When it comes to traveling, one advantage of having a flexible itinerary is the opportunity to participate in unanticipated activities that end up becoming a trip highlight. For me, that highlight was cuddling iguanas.
Yes, you heard correctly. I was absolutely obsessed with these prehistoric creatures upon meeting them. I completely understand that reptiles aren’t for everyone. In fact, some may see these photos and react with complete disgust. I, however, happened to be part of the 4H ‘Reptile Club’ growing up (surprise!). So, as you can imagine, my eyes lit up when I spotted my first Iguana in Unitedville, Belize. It happened to be wild, and also completely dangerous. But the opposite was true for the friendly fella’s at the Green Iguana Conservation Project in San Ignacio, Belize.
The Green Iguana is not an endangered species according to the IUCN, however those at the GICP believe it to be threatened due to hunting in Belize. Hunting these creatures is a cultural tradition in Belize during the months of March and April, as the eggs are a delicacy and the meat is cooked and consumed.
The GICP has made it their mission to conserve and look after the species, educating visitors and eventually releasing the iguanas back into their natural habitat.
I traveled to Belize during the off season, so when I arrived at the GICP, I was the only visitor. The price to hang out with these reptiles is $18 BZD ($9 USD) and well worth it. Especially when you get them all to yourself (mwah ha ha).
My guide (Nigel) was a complete legend. We entered the iguana hut and immediately he began educating me about the iguanas. He explained how friendly they were, and how it was safe for me to pet, hold, and cuddle the iguanas. Okay, he didn’t mention cuddling them, but cuddle them I did.
I felt absolutely confident that these creatures were well looked after. The GICP raise the iguanas from the point of hatching, and care for them until they reach adulthood. I will say one thing. I do wonder about the amount of human interaction they receive, and how this affects them once released back into the wild, but Nigel seemed to keep a positive outlook about the process as a whole.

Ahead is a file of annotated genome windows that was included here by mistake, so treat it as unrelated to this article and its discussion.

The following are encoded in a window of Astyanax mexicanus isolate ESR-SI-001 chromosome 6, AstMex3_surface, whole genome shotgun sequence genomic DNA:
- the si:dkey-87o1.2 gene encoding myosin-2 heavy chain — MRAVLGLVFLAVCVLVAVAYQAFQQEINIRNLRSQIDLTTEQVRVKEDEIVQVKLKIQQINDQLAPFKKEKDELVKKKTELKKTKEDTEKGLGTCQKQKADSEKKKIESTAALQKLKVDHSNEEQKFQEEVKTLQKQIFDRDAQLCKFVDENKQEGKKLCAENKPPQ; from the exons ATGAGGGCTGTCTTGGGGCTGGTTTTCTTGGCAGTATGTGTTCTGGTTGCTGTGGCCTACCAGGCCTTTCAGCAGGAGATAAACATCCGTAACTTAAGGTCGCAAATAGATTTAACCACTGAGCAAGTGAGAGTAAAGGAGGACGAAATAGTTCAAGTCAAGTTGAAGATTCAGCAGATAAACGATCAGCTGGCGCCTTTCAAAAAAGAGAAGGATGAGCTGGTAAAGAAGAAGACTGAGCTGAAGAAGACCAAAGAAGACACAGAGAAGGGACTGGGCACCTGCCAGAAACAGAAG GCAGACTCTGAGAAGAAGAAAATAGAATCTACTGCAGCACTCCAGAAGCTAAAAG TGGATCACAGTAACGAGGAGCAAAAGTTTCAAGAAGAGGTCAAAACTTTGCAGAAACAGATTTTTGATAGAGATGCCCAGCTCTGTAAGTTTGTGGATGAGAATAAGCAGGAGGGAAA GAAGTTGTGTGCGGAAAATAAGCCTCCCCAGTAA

It wasn’t long before Nigel suddenly left me alone with the iguanas. Uhh… I casually perched on a wooden bench, petting a couple lizards within my proximity.
He returned moments later with a few huge leaves. I was instructed to sit on the ground with my legs crossed and the large leaves sprawled across my lap. Within seconds, the small and large (Green Iguanas reach between 5-6 feet long) reptiles began approaching me. That’s when I became their jungle gym, and I didn’t hate it.
As they demolished their meal, Nigel was right there playing the role of Instagram Husband. He would get shots on my DSLR from all angles, then grab the GoPro and pan around to get video footage for me. Finally he picked up my phone to get shots to share with social media. And I didn’t even have to ask! “I’ve done this many times Rachelle… I understand” he said with a wink. Like I said, legend.
But that was only the beginning. From there Nigel brought out the babies! Yes, tiny little iguanas mounting my shoulders, head, and body. They were so small and fragile, I could hardly stand it. And then, it was time to bond with the alpha male. Nigel picked up the largest of the male iguanas and placed him in my arms (as if that was a standard gesture I was prepared for). “Will this iguana bite off my earlobe?” was the only thing running through my mind. And then Nigel left again, this time without warning. Good lord.
So I stood there, alone, holding the largest iguana I’ve ever seen. And realized: Wait a minute, I am standing here, alone, holding the largest iguana I’ve ever seen! I contemplated how effing awesome the moment actually was. Then it became a cuddle fest with Mr. Alpha. By the time Nigel returned I was practically baby-talking to this thing. Nigel insisted on capturing the very last shot of the day, because Mr. Alpha was actually smiling.
Overall, my time at the Green Iguana Conservation Project was spectacular. I highly recommend visiting the GICP if you ever find yourself in San Ignacio, Belize.
Reservations? Yes, you can reserve by emailing firstname.lastname@example.org . Alternatively, walk-ins are welcome depending on the time of year. I visited in September and was the only guest during my time slot.
Location: The San Ignacio Resort Hotel, San Ignacio, Cayo District, Belize. You can easily walk here from the main bus station in San Ignacio.
Toll Free: (855) 488-2624 Local: (501)824-2034/2125